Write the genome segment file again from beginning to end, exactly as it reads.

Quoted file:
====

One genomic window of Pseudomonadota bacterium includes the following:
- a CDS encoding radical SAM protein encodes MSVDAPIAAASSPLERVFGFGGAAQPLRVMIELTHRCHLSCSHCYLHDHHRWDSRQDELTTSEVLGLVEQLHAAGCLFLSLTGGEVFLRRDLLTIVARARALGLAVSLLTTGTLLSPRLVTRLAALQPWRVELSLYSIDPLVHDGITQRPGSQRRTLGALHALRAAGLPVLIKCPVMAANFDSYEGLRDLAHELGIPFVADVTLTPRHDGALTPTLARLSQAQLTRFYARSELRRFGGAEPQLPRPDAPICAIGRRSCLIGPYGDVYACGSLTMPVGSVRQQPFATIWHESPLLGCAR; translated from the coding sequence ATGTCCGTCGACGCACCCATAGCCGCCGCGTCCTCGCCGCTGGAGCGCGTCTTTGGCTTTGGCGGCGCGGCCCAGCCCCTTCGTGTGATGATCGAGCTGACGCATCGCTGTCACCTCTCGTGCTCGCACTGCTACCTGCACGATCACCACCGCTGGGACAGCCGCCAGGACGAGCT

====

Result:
One genomic window of Pseudomonadota bacterium includes the following:
- a CDS encoding radical SAM protein encodes MSVDAPIAAASSPLERVFGFGGAAQPLRVMIELTHRCHLSCSHCYLHDHHRWDSRQDELTTSEVLGLVEQLHAAGCLFLSLTGGEVFLRRDLLTIVARARALGLAVSLLTTGTLLSPRLVTRLAALQPWRVELSLYSIDPLVHDGITQRPGSQRRTLGALHALRAAGLPVLIKCPVMAANFDSYEGLRDLAHELGIPFVADVTLTPRHDGALTPTLARLSQAQLTRFYARSELRRFGGAEPQLPRPDAPICAIGRRSCLIGPYGDVYACGSLTMPVGSVRQQPFATIWHESPLLGCAR; translated from the coding sequence ATGTCCGTCGACGCACCCATAGCCGCCGCGTCCTCGCCGCTGGAGCGCGTCTTTGGCTTTGGCGGCGCGGCCCAGCCCCTTCGTGTGATGATCGAGCTGACGCATCGCTGTCACCTCTCGTGCTCGCACTGCTACCTGCACGATCACCACCGCTGGGACAGCCGCCAGGACGAGCT